Asymmetries in Grandmother-wisdom
Asymmetries are like signals, once you start seeing asymmetries, you cannot unsee them.
To show what I mean let me cite a few grandmother-wisdoms I heard growing up.
1) Never walk with your hands in your pockets:
Imagine you have your hands warm and cozy, inside your pockets, and one icy morning you slip. Normally your hands do a wonderful job helping you regain the balance or lessen the impact, but they cannot come out of your pockets fast enough. You hit the cold, hard concrete face first, and you fracture your orbital bone. You see the asymmetry here. A little extra warmth every day vs a fractured face once every 5 years.
2) Days are yours, nights are not:
My old man used to always tell me this. I never believed him. It took me years to realize. When you are walking in the day, you can see your surroundings almost as well as anybody who knows that place. But at night, it’s different. You can see little, while your would-be perpetrator knows the place like the back of his hand. He can come out of nowhere, strike, and disappear in a second. You see the asymmetry here. The playing field is much more even in the daytime. Modern street lights have changed this asymmetry to some extent, but the odds still heavily favor the would-be perpetrator here. It’s only wise to believe days are yours and nights are not.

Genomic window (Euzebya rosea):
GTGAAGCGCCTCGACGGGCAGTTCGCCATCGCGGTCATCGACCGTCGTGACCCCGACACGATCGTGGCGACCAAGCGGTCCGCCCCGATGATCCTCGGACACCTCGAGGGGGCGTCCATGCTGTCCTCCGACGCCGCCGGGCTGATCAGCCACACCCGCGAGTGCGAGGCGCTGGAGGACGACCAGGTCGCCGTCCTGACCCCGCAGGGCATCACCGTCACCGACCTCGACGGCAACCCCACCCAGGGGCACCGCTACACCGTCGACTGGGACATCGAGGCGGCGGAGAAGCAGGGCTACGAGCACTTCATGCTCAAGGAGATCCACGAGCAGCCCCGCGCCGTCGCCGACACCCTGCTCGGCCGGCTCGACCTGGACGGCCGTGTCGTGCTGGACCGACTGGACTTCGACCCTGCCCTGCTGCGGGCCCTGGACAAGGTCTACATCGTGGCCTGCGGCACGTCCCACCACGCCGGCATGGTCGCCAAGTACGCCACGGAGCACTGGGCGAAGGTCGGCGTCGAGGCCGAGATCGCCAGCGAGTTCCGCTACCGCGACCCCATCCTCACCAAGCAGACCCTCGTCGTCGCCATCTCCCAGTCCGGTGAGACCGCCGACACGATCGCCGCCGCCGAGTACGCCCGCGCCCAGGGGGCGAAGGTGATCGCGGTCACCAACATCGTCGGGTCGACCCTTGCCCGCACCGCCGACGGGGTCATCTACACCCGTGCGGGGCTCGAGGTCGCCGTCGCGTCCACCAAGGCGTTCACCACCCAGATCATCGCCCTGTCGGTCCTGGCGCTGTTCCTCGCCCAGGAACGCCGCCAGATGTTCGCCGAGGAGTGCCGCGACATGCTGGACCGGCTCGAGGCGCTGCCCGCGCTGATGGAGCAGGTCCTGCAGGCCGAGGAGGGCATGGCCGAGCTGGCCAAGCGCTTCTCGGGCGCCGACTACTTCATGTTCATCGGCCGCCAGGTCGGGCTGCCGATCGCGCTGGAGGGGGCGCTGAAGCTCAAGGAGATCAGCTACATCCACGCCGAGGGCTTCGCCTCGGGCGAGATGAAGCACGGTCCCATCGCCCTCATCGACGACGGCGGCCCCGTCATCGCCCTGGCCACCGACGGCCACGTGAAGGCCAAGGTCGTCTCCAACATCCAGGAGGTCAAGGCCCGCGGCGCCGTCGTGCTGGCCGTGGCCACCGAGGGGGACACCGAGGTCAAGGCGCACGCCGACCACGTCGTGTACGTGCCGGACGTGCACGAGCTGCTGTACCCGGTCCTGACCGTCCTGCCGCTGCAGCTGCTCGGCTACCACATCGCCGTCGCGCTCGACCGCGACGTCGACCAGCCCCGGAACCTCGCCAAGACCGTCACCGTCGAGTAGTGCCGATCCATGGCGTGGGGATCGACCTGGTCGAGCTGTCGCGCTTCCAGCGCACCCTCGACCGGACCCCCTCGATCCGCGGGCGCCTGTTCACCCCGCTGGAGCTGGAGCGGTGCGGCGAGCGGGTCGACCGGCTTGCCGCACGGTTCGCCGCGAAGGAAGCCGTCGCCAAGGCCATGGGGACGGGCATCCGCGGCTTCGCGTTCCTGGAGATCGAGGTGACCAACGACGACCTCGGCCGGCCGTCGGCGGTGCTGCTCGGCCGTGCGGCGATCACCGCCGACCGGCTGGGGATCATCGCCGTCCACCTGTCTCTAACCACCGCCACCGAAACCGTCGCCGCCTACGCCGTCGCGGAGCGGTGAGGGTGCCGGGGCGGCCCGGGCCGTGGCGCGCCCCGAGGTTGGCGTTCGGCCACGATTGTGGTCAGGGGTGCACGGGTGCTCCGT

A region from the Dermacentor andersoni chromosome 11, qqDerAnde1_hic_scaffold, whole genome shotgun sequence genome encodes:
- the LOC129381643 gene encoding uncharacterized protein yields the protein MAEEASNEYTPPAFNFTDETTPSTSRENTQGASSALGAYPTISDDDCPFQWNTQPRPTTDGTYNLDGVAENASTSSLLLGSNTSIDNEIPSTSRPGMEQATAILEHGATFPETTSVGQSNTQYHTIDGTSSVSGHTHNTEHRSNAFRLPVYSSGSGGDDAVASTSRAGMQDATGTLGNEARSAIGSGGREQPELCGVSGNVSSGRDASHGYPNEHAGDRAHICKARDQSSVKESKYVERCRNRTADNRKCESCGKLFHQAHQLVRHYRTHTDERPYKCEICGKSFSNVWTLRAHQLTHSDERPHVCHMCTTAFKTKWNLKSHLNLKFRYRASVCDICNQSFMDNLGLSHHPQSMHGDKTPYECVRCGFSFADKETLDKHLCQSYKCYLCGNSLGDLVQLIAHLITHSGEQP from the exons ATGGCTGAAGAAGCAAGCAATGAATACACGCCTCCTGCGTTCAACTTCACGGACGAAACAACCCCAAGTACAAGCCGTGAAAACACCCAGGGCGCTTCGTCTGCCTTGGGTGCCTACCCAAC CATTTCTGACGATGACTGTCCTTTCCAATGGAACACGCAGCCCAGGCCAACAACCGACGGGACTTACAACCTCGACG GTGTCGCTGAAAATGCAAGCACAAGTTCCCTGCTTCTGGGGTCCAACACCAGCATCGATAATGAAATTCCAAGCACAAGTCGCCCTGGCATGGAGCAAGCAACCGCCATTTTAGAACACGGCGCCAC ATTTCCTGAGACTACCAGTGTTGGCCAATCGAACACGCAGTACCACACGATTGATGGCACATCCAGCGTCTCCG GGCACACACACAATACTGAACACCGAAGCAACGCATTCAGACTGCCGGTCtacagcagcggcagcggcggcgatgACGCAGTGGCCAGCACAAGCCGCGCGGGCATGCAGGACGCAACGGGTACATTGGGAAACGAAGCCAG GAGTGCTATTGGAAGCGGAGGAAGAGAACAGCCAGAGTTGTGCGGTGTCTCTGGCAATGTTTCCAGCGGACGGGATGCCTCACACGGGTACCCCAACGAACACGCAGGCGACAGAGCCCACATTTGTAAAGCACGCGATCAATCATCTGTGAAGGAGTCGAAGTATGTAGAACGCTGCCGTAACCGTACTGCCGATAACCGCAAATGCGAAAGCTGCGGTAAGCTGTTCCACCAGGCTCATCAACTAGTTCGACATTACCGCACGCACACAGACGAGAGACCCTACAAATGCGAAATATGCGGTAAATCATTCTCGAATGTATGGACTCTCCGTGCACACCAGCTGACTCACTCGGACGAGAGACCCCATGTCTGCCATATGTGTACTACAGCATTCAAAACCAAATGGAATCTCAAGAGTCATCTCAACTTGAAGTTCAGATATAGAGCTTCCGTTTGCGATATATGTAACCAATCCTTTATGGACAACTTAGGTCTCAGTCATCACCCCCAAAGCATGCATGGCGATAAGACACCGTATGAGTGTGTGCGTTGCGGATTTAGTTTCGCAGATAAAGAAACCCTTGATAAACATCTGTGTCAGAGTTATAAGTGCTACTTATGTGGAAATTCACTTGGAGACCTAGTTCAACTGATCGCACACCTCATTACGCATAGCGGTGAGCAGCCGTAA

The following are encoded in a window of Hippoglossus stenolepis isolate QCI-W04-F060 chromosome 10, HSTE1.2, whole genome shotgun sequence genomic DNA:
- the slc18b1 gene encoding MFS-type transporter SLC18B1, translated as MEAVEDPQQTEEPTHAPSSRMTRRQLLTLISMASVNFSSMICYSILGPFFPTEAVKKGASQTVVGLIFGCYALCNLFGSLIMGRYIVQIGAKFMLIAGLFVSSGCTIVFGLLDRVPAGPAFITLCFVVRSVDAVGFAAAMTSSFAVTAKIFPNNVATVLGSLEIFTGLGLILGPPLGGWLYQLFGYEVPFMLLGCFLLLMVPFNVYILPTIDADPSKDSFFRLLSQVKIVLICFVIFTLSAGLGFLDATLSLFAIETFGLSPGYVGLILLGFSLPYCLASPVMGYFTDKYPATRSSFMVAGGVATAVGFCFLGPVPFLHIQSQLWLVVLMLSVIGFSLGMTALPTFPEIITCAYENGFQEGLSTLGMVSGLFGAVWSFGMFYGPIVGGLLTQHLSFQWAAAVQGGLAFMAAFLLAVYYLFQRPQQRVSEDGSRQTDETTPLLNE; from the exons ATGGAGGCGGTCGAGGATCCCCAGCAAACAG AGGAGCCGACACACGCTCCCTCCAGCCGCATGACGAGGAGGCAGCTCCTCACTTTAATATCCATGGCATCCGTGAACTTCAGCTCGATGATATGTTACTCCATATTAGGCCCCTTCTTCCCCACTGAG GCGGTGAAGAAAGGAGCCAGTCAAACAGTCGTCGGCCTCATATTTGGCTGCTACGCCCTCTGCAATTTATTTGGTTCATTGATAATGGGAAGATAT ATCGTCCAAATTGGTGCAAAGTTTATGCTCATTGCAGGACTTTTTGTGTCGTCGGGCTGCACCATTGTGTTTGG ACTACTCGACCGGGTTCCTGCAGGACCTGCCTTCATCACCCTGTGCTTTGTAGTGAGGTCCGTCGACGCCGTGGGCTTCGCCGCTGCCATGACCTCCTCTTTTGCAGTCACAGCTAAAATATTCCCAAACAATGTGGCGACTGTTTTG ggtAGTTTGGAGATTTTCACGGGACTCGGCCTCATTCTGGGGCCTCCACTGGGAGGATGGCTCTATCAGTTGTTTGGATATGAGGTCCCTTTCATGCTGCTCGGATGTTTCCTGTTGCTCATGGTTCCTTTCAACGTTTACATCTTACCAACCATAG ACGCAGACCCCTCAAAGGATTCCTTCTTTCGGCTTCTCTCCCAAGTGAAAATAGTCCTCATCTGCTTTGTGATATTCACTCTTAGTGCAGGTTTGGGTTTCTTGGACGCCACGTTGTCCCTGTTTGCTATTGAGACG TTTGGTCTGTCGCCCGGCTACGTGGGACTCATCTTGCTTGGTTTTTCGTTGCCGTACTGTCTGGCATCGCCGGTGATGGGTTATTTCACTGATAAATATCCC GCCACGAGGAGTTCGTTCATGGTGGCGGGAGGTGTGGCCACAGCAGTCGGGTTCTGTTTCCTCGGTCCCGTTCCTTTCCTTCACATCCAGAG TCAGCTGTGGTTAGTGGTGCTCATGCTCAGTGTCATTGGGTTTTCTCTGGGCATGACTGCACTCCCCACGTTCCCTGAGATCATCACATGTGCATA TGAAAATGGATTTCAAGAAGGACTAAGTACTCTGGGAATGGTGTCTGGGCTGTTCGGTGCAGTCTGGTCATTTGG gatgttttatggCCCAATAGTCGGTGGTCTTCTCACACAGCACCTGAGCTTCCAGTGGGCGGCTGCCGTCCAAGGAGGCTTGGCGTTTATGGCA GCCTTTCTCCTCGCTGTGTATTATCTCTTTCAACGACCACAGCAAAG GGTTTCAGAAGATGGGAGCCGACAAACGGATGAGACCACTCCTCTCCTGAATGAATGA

3) Chase a thief but never catch one:
I grew up in a small village in Kathmandu. Most people were struggling with finances there. And thieves were a real problem. You could part with years of hard-earned wealth in a single night. But every so often the villagers would catch a thief. Oh, the poor thief. It would be lucky if the police came in time. Now imagine the incentives of a cornered thief. It is fighting for its life or at least the future of its family. You on the other hand would impress a few people at best if you caught it. These skewed incentives(asymmetry in outcomes) would make it very unwise for one person or even two to catch a thief. It would be wise for it to kill you to save itself. However, you would of course want to chase it away. You would want the thief to believe that it was lucky to escape with its life.